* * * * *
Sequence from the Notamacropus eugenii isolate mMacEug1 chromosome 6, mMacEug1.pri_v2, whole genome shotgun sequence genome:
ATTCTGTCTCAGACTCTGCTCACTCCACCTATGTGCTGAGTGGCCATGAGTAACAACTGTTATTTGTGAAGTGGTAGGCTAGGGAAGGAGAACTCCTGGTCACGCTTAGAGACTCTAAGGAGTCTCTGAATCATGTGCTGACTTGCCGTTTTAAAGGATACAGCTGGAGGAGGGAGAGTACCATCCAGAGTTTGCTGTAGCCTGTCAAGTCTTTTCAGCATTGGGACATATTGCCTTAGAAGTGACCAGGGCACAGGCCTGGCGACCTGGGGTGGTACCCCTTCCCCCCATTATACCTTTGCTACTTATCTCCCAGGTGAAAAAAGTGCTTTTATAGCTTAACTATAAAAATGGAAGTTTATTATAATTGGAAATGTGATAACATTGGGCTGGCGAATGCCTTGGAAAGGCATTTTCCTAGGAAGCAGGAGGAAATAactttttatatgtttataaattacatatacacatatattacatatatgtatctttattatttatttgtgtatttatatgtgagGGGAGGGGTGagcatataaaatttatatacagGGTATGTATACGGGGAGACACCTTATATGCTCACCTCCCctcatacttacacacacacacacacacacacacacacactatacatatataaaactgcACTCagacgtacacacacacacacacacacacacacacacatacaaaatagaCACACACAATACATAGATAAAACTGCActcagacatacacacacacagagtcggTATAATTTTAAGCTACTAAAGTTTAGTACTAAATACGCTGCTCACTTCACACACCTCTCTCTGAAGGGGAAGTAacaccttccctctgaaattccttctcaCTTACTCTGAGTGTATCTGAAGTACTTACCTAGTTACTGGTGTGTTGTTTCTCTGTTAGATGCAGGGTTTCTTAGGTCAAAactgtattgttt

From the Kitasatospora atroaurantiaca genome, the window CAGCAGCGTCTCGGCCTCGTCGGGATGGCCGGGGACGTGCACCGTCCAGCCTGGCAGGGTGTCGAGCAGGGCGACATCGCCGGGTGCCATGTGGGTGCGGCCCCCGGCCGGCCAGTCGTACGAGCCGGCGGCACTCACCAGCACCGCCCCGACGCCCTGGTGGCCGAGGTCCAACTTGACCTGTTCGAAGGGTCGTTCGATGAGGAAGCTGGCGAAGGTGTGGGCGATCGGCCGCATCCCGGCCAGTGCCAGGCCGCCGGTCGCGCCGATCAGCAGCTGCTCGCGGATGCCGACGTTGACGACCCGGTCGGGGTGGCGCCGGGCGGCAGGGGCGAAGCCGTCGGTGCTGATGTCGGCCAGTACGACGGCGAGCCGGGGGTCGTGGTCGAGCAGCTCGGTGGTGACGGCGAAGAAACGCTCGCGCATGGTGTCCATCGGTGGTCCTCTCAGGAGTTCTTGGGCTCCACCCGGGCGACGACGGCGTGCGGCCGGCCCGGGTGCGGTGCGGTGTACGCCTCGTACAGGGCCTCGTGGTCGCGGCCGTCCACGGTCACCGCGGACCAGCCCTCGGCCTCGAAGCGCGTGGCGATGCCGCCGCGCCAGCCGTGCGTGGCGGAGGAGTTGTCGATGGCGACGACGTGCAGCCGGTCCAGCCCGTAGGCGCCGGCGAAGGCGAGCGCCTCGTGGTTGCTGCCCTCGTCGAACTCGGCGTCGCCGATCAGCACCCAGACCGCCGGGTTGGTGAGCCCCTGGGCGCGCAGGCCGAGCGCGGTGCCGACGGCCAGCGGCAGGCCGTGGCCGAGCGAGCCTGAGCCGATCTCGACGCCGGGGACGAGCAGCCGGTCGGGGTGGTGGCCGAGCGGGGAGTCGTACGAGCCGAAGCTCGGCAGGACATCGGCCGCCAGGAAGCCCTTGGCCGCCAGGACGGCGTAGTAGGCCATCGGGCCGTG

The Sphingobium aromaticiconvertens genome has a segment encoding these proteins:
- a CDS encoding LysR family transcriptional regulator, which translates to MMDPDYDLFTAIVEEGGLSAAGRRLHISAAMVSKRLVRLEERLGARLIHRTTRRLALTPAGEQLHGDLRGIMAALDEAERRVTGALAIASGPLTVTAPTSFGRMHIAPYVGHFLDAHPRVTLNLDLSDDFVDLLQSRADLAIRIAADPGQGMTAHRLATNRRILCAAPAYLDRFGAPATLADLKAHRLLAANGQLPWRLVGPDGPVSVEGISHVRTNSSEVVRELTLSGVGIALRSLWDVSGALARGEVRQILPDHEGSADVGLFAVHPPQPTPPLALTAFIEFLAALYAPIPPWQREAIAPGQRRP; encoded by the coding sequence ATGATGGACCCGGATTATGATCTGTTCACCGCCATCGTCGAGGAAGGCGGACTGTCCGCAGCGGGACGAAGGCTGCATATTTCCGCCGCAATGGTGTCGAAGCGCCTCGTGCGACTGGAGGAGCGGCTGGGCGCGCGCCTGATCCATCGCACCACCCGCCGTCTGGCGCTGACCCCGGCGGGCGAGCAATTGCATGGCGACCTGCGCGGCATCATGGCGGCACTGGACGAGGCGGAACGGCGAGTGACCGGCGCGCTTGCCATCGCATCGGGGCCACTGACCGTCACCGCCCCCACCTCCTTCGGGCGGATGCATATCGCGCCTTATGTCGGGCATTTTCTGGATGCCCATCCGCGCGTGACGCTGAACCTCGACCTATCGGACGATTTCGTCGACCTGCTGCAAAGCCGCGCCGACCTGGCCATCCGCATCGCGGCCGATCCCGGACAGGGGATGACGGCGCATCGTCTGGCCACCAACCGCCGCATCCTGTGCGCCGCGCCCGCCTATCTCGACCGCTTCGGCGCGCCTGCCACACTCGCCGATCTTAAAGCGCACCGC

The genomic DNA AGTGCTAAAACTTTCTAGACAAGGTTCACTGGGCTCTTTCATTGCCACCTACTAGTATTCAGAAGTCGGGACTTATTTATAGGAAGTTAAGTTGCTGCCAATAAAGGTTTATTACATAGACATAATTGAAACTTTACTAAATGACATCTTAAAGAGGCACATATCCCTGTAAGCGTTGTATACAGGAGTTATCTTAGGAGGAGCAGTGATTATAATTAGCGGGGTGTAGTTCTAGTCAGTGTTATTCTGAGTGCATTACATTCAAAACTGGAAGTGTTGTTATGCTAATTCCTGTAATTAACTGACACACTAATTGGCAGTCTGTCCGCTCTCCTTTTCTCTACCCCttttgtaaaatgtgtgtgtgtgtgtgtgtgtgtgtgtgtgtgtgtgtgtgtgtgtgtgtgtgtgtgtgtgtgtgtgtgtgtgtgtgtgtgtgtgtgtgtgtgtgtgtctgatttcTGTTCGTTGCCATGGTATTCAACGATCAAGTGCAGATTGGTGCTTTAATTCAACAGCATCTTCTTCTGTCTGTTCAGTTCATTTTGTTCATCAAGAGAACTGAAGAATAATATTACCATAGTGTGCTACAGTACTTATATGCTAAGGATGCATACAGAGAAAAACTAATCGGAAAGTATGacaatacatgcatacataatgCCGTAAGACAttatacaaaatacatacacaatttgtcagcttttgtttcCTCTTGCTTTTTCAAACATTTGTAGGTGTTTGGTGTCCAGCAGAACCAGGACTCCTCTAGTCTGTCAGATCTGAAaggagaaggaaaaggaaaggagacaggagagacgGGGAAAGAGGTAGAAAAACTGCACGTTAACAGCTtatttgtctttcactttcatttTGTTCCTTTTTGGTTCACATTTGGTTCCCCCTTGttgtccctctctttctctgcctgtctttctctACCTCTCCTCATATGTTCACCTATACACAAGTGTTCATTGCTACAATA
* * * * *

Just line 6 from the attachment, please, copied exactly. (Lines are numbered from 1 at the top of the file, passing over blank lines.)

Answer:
The genomic DNA AGTGCTAAAACTTTCTAGACAAGGTTCACTGGGCTCTTTCATTGCCACCTACTAGTATTCAGAAGTCGGGACTTATTTATAGGAAGTTAAGTTGCTGCCAATAAAGGTTTATTACATAGACATAATTGAAACTTTACTAAATGACATCTTAAAGAGGCACATATCCCTGTAAGCGTTGTATACAGGAGTTATCTTAGGAGGAGCAGTGATTATAATTAGCGGGGTGTAGTTCTAGTCAGTGTTATTCTGAGTGCATTACATTCAAAACTGGAAGTGTTGTTATGCTAATTCCTGTAATTAACTGACACACTAATTGGCAGTCTGTCCGCTCTCCTTTTCTCTACCCCttttgtaaaatgtgtgtgtgtgtgtgtgtgtgtgtgtgtgtgtgtgtgtgtgtgtgtgtgtgtgtgtgtgtgtgtgtgtgtgtgtgtgtgtgtgtgtgtgtgtgtgtctgatttcTGTTCGTTGCCATGGTATTCAACGATCAAGTGCAGATTGGTGCTTTAATTCAACAGCATCTTCTTCTGTCTGTTCAGTTCATTTTGTTCATCAAGAGAACTGAAGAATAATATTACCATAGTGTGCTACAGTACTTATATGCTAAGGATGCATACAGAGAAAAACTAATCGGAAAGTATGacaatacatgcatacataatgCCGTAAGACAttatacaaaatacatacacaatttgtcagcttttgtttcCTCTTGCTTTTTCAAACATTTGTAGGTGTTTGGTGTCCAGCAGAACCAGGACTCCTCTAGTCTGTCAGATCTGAAaggagaaggaaaaggaaaggagacaggagagacgGGGAAAGAGGTAGAAAAACTGCACGTTAACAGCTtatttgtctttcactttcatttTGTTCCTTTTTGGTTCACATTTGGTTCCCCCTTGttgtccctctctttctctgcctgtctttctctACCTCTCCTCATATGTTCACCTATACACAAGTGTTCATTGCTACAATA